Center for Drug Evaluation and Research
Food and Drug Administration
Rockville MD 20852
Fax: 301-594-2859

Anuja Patel,
Advisors and Consultants Staff
Office of Executive Programs
Center for Drug Evaluation and Research, FDA
5630 Fishers Lane, HFD-21, Room 1093
Rockville, MD 20857
Fax: 301 827 6776

Dear Dr Temple,

I am writing to request permission to present at the forthcoming advisory panel on pediatric SSRI use. As a former Secretary for the British Association of Psychopharmacology, who convened a consensus conference in 1996 on the use of psychotropic drugs for children, the proceedings of which endorsed the use of SSRIs for a range of pediatric disorders, the issues under discussion on February 2nd have long been of interest to me. The 1996 BAP conference had significant input from Dr Paul Leber, then Director of the CNS division within FDA, who was one of my invited discussants at this meeting.

There appear to be two interlinked issues for consideration in February. One is how best to ensure the safe use of SSRI agents for children and a second has to do with perceptions of FDA credibility.

On the issue of the safety and efficacy of the SSRIs, I have been able to review in GlaxoSmithKline’s archives the studies of Paxil in children, which triggered off current clinical and regulatory concerns. I have also had access to unpublished expert and company reports from Pfizer’s pediatric trials of sertraline. In a majority of cases of suicidality, I have been able to review the kinds of clinical features you would expect someone conversant with clinical trials to be interested in such as the narrative summaries of events, the time to dose escalation or de-escalation, clinical judgments concerning relatedness to treatment, and adequacy of follow-up among other factors.

I can bring to the meeting an analysis of public domain suicidal episodes in over 2,700 patients taken exclusively from placebo-controlled randomized pediatric trials, across a range of depressive and non-depressive indications.

I have not hitherto presented this analysis nor asked the kind of questions based on archive access that could be asked in any forum. In other words this material played no part in the recent decisions made by British regulators.

On the matter of FDA’s credibility I am in possession of documents, which indicate that one of the SSRI companies did not intend to make their clinical trial data available to FDA for reasons that will be likely to alarm most regulators. This apparent intention clearly stands at odds with FDA requests to SSRI companies as of 1991 to undertake studies of these agents in children to establish the safety profile of treatment.

Aside from such documents senior FDA figures have been widely cited or, given the complexity of the issues at stake, perhaps misreported in the press recently. Among the statements inferred or impressions taken by journalists have that given that there were no suicides in the pediatric trials, that FDA were not clear that there is a serious problem at stake. However, as FDA have granted a license to Novartis for suicide prevention in schizophrenia on the basis of a lower frequency of suicidal episodes on clozapine, even though clozapine was associated with more suicides than olanzapine in the recent InterSePT trial, this impression must necessarily be misleading.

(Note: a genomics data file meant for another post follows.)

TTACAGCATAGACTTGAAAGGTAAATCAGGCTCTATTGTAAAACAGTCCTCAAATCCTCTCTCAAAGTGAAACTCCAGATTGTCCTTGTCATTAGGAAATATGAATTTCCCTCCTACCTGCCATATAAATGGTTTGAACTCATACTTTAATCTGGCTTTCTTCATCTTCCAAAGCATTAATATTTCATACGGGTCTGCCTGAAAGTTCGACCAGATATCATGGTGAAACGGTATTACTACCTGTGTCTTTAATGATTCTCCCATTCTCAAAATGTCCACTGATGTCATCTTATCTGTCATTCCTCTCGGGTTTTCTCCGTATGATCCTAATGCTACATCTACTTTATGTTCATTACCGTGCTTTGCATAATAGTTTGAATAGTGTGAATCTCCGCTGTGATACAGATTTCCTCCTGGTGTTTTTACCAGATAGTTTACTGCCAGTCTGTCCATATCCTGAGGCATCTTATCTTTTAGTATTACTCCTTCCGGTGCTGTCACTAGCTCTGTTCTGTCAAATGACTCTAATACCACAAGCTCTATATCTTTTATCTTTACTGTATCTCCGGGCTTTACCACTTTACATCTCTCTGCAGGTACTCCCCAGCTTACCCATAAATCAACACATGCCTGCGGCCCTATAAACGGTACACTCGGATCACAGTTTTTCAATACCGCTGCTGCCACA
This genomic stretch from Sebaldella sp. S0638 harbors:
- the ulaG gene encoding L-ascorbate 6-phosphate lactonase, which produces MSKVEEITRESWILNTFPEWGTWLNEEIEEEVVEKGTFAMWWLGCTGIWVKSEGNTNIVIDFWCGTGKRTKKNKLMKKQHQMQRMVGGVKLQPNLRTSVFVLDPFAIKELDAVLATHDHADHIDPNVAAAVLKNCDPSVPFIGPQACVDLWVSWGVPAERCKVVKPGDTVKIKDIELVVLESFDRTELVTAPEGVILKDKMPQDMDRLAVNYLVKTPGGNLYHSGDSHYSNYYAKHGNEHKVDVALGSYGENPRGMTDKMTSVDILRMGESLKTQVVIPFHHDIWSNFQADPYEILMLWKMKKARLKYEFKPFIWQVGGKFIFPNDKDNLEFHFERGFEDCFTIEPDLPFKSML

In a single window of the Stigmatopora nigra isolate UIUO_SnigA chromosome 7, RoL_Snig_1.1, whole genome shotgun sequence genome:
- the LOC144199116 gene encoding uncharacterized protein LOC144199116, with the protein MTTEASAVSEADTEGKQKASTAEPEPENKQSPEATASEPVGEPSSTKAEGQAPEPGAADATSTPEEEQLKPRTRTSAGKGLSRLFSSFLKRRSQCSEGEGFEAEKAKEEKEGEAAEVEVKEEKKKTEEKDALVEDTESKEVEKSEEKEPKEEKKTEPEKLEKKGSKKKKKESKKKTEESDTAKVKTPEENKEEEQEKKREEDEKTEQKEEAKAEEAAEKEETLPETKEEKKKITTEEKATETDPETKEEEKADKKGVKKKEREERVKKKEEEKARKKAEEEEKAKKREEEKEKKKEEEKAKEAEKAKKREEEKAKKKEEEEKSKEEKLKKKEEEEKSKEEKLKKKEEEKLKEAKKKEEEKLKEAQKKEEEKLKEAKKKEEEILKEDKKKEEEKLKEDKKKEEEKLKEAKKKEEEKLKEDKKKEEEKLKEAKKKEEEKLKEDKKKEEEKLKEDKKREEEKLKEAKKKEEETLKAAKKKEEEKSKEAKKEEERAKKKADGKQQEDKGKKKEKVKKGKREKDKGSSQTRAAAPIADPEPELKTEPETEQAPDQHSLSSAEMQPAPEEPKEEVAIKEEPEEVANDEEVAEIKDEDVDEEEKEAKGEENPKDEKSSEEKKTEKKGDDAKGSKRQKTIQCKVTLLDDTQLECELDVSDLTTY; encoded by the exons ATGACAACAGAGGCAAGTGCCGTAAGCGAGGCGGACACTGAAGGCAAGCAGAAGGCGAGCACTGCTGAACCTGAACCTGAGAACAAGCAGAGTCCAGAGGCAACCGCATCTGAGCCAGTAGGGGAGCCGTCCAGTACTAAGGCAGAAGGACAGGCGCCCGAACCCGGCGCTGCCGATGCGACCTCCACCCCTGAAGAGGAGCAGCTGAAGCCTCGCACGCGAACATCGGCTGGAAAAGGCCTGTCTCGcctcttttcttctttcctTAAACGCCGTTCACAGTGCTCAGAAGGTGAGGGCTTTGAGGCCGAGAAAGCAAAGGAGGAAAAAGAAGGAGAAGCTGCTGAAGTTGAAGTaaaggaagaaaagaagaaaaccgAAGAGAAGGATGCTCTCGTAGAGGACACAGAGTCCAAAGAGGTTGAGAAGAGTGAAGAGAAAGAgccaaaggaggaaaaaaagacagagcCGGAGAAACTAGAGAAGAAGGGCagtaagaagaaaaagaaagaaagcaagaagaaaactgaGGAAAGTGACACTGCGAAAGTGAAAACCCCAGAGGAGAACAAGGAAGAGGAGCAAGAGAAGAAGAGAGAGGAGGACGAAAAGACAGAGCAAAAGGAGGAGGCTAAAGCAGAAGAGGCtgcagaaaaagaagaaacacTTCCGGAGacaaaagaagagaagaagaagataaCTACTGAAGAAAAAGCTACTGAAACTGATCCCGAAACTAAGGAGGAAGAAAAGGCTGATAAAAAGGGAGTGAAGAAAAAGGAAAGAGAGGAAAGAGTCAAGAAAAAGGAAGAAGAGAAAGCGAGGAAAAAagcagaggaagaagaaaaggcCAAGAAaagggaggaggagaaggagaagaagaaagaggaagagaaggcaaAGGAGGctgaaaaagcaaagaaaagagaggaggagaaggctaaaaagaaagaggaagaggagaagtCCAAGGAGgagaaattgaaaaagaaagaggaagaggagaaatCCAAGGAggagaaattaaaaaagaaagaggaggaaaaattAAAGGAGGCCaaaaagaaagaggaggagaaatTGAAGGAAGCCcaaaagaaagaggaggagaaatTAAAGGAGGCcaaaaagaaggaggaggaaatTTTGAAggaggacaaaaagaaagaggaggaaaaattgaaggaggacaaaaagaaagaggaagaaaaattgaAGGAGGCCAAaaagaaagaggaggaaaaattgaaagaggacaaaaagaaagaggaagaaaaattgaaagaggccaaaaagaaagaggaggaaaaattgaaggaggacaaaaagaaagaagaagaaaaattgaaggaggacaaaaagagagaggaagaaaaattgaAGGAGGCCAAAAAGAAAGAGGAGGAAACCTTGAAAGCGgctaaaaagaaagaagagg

A second idea circulating widely at present is the notion that FDA has been frustrated by the high rate of placebo responders in SSRI pediatric trials, and has been considering making judgments of efficacy on the basis of worsening mental states following discontinuation of treatment. Given that Paxil has been linked to a greater frequency of adverse event reporting for withdrawal reactions than any other psychotropic drug in history, this proposed method of demonstrating efficacy, which current data suggest would be unquestionably effective in the short run, might do FDA and medicine in general a great deal of harm in the longer run.

There seems to be a wider crisis also, in that arguably there is no greater divide anywhere in therapeutics between the evidence base and its representation than there is between the representations of the adverse effects of SSRIs in pediatric populations in the scientific literature and the evidence from the raw data taken from clinical trials as to what the true frequency of those adverse effects actually was. This makes it difficult for FDA to rely on input from academic clinicians.

These issues need careful consideration given the very real indicators from the clinical trial database that SSRIs may be effective for some children with nervous disorders. It will take me about 20 minutes to present the material for consideration that I believe would be most constructive for the purposes of your review.

David Healy MD